A genome is all of a living thing's genetic material. It is the entire set
of hereditary instructions for building, running, and maintaining an organism,
and passing life on to the next generation. The whole shebang.
In most living things, the genome is made of a chemical called DNA. The
genome contains genes, which are packaged in chromosomes and affect specific
characteristics of the organism.
Imagine these relationships as a set of Chinese boxes nested one inside
the other. The largest box represents the genome. Inside it, a smaller
box represents the chromosomes. Inside that is a box representing genes,
and inside that, finally, is the smallest box, the DNA.
In short, the genome is divided into chromosomes, chromosomes contain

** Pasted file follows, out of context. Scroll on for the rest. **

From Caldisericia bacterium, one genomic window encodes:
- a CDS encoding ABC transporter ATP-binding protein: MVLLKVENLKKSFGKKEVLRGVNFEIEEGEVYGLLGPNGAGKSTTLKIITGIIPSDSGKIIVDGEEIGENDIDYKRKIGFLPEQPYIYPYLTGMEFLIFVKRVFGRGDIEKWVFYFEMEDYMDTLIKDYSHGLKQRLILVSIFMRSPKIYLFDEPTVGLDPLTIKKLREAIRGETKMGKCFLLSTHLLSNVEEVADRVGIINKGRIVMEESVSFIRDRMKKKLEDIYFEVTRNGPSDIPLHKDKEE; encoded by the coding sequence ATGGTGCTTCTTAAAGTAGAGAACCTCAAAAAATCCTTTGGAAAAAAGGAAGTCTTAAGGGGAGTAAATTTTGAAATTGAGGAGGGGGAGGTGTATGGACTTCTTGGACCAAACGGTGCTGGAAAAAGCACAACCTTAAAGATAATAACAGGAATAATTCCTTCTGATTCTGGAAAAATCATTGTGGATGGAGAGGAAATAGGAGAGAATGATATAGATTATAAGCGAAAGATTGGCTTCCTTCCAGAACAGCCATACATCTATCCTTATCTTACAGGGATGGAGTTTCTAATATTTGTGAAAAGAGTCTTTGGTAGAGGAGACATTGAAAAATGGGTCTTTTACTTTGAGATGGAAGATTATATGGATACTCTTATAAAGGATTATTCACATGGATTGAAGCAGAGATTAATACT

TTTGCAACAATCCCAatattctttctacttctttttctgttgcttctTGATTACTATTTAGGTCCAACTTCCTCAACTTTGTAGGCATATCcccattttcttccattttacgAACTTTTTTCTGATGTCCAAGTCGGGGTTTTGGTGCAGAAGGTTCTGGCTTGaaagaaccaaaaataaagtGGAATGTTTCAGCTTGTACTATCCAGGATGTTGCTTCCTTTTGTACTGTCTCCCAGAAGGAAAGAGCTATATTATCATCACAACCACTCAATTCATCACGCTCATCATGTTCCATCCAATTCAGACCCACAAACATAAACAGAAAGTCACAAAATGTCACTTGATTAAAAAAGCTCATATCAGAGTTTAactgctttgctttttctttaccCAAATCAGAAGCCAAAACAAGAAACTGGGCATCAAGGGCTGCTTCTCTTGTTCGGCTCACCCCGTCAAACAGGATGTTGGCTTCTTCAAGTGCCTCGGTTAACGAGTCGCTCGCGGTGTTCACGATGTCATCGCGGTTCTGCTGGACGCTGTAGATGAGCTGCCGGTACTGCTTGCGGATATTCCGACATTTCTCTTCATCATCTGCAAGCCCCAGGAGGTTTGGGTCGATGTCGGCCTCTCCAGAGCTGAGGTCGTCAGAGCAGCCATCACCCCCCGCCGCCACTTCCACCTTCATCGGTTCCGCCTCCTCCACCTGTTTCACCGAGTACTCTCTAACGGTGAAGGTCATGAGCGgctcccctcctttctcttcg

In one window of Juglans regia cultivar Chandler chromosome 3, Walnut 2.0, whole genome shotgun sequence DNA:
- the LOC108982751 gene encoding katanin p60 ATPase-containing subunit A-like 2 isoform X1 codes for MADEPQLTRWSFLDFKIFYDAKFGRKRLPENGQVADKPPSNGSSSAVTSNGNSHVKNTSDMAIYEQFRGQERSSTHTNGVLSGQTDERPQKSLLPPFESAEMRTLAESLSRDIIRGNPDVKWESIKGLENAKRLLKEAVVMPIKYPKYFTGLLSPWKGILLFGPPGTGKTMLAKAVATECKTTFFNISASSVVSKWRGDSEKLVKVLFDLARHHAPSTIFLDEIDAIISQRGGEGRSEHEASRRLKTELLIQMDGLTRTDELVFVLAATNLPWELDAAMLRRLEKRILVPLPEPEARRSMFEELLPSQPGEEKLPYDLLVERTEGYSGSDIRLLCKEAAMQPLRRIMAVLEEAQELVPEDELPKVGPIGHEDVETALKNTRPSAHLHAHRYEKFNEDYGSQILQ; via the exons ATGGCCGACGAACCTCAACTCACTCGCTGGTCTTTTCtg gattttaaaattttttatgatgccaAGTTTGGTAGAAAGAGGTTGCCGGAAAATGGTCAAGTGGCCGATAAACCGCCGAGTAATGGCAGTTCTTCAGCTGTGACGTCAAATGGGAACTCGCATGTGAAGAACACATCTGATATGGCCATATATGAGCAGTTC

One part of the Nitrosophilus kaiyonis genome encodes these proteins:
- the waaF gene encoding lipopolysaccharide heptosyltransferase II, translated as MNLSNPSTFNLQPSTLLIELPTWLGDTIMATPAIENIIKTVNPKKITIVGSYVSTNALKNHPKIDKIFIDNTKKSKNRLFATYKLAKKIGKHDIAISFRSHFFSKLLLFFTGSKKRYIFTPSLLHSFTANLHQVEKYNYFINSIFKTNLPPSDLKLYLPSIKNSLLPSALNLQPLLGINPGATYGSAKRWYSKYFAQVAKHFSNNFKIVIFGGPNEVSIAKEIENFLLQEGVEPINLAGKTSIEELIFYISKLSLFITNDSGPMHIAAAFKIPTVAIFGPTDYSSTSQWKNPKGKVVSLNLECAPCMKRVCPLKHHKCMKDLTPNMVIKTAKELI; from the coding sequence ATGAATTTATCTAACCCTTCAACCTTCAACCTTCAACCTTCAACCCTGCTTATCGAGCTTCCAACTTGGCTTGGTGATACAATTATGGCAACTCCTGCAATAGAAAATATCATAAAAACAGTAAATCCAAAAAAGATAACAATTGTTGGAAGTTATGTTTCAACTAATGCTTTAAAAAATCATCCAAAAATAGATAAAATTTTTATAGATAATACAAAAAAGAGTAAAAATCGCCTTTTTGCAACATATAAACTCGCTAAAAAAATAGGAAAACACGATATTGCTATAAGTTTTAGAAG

genes, and genes are made of DNA.
The word " genome " was coined in about 1930, even though scientists didn't
know then what the genome was made of. They only knew that the genome
was important enough, whatever it was, to have a name.
Each one of earth's species has its own distinctive genome: the dog genome,
the wheat genome, the genomes of the cow, cold virus, bok choy, Escherichia
coli (a bacterium that lives in the human gut and in animal intestines),
and so on.
So genomes belong to species, but they also belong to individuals. Every
giraffe on the African savanna has a unique genome, as does every elephant,
acacia tree, and ostrich. Unless you are an identical twin, your genome
is different from that of every other person on earthin fact, it
is different from that of every other person who has ever lived.
Though unique, your genome is still recognizably a human genome. The
difference is simply a matter of degree: The genome differences between
two people are much smaller than the genome differences between people
and our closest relatives, the chimpanzees.
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Updated on January 15, 2003